December 7, 2021

Carl J. Petersen: Charter Schools Pay Down A Minuscule Amount Of Debt

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Carl Petersen writes about educational shenanigans in the Los Angeles area. This time he’s looking at the vast slice of unpaid debt that charters owe the public school system. 

Just as the LAUSD was shutting down for the Thanksgiving holiday, Jose Cole-Gutierrez’s Charter School Division released its latest summary of the past-due amounts owed by charter schools for overallocation fees. These fees are assessed when charter schools demand more space on public school campuses than they are entitled to based on their actual enrollment. The data shows that only $13,437 was repaid during the previous month. This means that charter schools still owe the students of the LAUSD $13,585,182.

Just two schools were responsible for the payments that were made during the past month. Ocean Charter School paid $3,333, leaving their balance at $1,208,491. Even after paying $10,104, APEX Academy, which still occupies space on the Bernstein High School campus, owes $112,228. Both of these schools appear to have made some kind of payment arrangements with the district as they were also the only ones who made payments during the third quarter of the year.

The payments received in the previous month represent 0.0988% of the total amount that was due from all the delinquent charters. There were 56 charter schools that did not make any payments during this period. Out of the 58 charter schools that are delinquent, 20 have not made any payments at all.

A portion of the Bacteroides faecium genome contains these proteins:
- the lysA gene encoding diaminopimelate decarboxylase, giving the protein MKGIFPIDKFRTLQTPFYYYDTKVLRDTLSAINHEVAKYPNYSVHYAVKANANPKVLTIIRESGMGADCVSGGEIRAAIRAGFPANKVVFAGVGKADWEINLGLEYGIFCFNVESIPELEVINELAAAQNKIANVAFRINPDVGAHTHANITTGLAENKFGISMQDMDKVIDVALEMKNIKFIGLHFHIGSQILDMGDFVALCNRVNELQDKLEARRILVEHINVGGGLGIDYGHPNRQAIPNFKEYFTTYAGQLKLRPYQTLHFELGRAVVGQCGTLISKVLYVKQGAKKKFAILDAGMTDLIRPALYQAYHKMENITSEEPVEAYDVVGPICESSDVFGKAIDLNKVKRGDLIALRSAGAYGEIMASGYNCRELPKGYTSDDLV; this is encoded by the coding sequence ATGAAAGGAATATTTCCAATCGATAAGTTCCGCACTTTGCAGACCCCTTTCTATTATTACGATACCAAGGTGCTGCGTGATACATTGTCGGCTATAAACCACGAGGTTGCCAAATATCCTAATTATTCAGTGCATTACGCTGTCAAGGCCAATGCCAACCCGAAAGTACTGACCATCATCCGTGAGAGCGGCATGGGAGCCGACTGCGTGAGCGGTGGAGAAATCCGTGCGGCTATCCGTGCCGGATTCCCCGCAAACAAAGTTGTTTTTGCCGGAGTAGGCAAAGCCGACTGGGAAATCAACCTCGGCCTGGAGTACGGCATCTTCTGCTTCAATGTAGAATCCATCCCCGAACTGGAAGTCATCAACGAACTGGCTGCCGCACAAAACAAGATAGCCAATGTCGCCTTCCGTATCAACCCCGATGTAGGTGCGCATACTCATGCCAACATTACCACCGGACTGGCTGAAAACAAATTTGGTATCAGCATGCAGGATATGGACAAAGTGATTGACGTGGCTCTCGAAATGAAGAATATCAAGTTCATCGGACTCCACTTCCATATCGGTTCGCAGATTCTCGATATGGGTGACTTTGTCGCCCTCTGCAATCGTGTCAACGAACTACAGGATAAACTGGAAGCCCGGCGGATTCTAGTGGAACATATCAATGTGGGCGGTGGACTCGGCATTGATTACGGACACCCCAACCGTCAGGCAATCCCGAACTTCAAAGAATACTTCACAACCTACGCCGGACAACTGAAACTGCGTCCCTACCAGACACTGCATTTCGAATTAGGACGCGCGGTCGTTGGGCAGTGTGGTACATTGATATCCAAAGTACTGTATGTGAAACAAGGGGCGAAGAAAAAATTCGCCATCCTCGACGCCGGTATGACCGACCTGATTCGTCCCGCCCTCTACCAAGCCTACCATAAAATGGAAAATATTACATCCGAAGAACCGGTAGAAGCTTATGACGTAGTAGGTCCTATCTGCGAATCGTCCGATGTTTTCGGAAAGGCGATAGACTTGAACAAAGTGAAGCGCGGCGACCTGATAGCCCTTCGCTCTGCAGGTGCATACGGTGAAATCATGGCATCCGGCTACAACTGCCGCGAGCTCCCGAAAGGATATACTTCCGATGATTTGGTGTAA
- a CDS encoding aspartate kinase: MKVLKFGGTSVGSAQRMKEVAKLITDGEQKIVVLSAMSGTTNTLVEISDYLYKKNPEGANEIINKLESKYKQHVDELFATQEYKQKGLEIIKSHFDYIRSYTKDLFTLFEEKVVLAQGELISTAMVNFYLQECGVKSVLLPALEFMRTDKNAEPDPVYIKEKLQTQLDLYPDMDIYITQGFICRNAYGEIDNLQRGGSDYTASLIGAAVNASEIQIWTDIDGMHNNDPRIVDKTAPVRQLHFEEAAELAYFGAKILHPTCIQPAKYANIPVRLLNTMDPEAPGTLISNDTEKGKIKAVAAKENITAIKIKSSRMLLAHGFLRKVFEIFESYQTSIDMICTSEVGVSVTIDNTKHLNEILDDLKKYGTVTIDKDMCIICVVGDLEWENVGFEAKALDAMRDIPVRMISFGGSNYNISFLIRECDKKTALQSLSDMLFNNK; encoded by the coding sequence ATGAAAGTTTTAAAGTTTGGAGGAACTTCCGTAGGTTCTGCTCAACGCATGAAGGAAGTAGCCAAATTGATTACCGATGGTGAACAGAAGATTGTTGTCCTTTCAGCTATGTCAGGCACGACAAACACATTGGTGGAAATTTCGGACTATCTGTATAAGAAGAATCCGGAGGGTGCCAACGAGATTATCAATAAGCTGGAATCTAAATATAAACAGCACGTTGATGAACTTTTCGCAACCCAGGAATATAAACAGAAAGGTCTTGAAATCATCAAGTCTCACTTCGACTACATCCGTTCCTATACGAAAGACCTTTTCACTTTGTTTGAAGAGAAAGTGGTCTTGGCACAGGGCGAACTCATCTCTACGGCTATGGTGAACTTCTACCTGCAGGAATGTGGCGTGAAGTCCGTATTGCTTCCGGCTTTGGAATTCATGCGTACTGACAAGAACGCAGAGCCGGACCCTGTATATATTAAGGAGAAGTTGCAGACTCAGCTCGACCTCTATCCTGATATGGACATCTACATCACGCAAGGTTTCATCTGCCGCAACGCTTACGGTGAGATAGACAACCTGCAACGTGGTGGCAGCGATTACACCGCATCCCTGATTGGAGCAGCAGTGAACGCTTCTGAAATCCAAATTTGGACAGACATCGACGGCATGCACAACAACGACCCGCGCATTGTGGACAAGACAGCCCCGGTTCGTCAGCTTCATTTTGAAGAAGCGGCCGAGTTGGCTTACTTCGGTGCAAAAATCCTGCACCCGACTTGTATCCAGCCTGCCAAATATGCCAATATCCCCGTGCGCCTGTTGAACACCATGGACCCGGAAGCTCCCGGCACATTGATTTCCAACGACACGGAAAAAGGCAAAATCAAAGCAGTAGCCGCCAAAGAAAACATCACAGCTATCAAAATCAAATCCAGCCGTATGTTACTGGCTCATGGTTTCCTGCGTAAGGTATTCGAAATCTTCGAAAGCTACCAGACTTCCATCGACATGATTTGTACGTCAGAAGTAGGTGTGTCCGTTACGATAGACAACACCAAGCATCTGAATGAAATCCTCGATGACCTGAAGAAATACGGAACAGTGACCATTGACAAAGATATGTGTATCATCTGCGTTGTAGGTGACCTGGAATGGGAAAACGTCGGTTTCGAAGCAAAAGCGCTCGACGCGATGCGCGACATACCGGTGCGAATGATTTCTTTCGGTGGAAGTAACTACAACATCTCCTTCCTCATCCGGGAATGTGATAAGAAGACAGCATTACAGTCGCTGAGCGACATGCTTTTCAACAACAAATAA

Included in the list of delinquents who did make a payment last month was the Citizens of the World nationwide chain of charter schools. This chain is allowed to continue occupying the campuses of Shirley Elementary, Le Conte Middle School, and Webster Middle School despite owing the students of the LAUSD $1,068,684. Year after year, it has over-estimated the number of students it would serve and taken space from public school students resulting in rooms sitting empty. This hurts the BIPOC communities that Citizens of the World claims to serve.

The Charter School Division is supposed to be the first line of defense for the interests of students, but it is headed by a former staffer from the California Charter School Association. Instead of acting as a regulator, Cole-Gutierrez runs the division as a cheerleader for privatization, using his department as a way to ensure a “robust portfolio of school choices for parents and students”. Under this leadership, not one charter school has been brought to the board for revocation based on non-payment of state-regulated overallocation fees for multiple years.

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